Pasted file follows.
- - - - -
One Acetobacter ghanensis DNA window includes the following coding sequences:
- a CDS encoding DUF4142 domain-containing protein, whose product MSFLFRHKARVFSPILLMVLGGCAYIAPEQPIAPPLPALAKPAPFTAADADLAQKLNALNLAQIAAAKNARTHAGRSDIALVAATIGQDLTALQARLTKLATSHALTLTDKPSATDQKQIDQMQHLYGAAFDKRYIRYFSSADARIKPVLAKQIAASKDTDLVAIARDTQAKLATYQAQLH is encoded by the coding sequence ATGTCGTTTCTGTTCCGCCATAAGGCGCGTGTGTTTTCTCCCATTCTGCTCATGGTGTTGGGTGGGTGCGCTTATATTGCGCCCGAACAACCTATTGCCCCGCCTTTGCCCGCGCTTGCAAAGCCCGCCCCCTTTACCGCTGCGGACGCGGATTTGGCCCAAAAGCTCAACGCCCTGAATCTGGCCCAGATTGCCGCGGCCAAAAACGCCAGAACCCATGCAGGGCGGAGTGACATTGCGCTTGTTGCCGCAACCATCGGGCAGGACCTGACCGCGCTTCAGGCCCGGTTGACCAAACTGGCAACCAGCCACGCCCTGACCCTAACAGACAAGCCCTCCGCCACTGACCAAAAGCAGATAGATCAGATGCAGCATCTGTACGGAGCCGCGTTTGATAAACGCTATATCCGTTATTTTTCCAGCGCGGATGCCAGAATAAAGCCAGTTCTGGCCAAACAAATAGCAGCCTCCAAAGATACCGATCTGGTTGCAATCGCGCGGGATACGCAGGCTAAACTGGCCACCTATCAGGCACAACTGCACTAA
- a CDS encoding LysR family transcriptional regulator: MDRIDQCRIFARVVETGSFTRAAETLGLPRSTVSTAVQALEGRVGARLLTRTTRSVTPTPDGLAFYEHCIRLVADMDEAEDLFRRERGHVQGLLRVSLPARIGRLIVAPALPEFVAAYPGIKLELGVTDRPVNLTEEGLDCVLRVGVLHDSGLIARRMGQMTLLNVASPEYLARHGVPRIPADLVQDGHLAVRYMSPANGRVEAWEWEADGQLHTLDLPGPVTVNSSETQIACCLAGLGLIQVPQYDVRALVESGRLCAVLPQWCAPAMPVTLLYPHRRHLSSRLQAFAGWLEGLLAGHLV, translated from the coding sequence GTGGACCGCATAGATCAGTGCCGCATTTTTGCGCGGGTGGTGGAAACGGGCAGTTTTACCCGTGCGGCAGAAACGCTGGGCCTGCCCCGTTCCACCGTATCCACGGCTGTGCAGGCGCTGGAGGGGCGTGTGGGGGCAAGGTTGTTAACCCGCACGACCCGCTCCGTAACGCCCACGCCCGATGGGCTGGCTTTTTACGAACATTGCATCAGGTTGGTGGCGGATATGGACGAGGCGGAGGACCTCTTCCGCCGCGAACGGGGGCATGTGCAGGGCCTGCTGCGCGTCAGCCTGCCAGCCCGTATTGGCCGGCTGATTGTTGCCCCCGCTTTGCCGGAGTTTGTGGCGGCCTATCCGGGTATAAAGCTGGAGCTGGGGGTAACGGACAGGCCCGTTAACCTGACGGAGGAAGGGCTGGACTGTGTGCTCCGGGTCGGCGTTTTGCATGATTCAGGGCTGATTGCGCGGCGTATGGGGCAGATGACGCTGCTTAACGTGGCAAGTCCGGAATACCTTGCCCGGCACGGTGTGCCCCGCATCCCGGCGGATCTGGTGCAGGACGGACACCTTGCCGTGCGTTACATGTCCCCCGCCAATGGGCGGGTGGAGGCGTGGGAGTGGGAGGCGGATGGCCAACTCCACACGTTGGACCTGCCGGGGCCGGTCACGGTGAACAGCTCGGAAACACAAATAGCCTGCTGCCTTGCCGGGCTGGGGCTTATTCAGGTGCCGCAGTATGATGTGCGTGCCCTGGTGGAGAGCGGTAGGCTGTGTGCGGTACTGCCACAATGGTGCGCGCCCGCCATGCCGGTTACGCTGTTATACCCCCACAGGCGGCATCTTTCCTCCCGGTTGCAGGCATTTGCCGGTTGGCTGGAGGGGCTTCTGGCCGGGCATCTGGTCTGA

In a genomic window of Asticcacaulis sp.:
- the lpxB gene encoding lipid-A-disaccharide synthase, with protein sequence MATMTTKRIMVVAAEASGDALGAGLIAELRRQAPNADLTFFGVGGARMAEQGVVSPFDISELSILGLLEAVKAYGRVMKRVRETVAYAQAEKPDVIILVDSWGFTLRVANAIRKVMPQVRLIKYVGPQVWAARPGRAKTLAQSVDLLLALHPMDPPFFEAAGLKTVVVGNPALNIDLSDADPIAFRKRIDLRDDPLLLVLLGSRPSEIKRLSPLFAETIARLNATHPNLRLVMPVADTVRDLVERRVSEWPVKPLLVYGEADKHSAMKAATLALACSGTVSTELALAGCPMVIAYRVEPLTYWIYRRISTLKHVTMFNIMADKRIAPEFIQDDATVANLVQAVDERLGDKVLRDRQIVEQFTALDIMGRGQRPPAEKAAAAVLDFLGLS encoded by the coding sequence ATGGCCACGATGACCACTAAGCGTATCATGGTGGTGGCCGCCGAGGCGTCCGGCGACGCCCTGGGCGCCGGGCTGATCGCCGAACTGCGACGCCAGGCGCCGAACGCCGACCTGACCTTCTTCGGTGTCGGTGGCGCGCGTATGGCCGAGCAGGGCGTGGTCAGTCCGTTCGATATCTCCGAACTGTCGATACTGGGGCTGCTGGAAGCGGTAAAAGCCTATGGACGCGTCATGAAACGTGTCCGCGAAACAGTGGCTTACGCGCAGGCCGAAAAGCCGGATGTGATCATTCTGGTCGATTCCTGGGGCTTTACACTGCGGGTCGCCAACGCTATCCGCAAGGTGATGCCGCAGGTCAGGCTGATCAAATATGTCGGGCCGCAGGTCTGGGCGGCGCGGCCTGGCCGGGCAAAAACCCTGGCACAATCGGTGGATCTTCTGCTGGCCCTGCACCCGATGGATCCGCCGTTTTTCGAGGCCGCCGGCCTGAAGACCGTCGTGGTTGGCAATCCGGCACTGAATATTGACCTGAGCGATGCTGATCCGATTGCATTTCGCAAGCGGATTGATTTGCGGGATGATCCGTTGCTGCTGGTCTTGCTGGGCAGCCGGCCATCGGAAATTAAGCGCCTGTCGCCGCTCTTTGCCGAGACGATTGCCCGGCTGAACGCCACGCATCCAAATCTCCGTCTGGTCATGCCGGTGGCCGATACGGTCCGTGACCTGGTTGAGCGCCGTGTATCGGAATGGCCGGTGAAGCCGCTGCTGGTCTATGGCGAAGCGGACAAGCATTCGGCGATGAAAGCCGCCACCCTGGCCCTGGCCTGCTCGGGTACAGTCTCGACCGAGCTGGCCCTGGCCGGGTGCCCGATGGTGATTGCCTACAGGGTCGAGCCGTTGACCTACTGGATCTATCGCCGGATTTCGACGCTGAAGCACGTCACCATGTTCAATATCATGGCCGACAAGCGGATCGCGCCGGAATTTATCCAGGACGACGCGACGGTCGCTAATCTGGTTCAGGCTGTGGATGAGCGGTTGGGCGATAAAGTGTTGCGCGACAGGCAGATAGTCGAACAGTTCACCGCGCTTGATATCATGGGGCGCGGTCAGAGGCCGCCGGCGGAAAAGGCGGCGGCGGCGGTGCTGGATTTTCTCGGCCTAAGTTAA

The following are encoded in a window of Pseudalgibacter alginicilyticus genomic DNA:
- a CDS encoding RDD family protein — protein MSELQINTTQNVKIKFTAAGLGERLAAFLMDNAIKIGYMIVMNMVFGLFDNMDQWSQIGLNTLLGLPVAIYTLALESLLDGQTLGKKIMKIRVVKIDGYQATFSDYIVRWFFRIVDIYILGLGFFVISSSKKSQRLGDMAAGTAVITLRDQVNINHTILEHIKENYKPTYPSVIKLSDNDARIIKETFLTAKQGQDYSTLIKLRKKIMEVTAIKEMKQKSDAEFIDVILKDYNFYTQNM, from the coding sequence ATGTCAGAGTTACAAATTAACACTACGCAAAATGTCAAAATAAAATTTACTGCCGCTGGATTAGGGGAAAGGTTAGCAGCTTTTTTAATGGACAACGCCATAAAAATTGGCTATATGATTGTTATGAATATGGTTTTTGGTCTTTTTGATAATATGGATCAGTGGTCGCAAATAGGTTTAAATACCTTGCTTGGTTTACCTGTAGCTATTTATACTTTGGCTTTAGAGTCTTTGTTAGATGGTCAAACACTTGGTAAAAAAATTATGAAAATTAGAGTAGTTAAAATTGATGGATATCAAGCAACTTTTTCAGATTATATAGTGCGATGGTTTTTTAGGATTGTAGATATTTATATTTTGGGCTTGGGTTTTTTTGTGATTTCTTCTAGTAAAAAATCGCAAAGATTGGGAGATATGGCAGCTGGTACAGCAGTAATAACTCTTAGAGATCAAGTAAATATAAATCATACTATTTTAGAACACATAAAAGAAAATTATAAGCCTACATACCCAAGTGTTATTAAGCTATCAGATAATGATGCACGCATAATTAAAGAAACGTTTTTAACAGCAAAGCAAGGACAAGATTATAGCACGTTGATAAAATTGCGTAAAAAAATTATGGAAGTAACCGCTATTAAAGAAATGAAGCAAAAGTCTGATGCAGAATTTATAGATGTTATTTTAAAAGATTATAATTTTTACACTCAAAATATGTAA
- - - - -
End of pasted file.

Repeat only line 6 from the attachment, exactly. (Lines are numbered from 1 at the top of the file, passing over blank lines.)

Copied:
The following are encoded in a window of Pseudalgibacter alginicilyticus genomic DNA: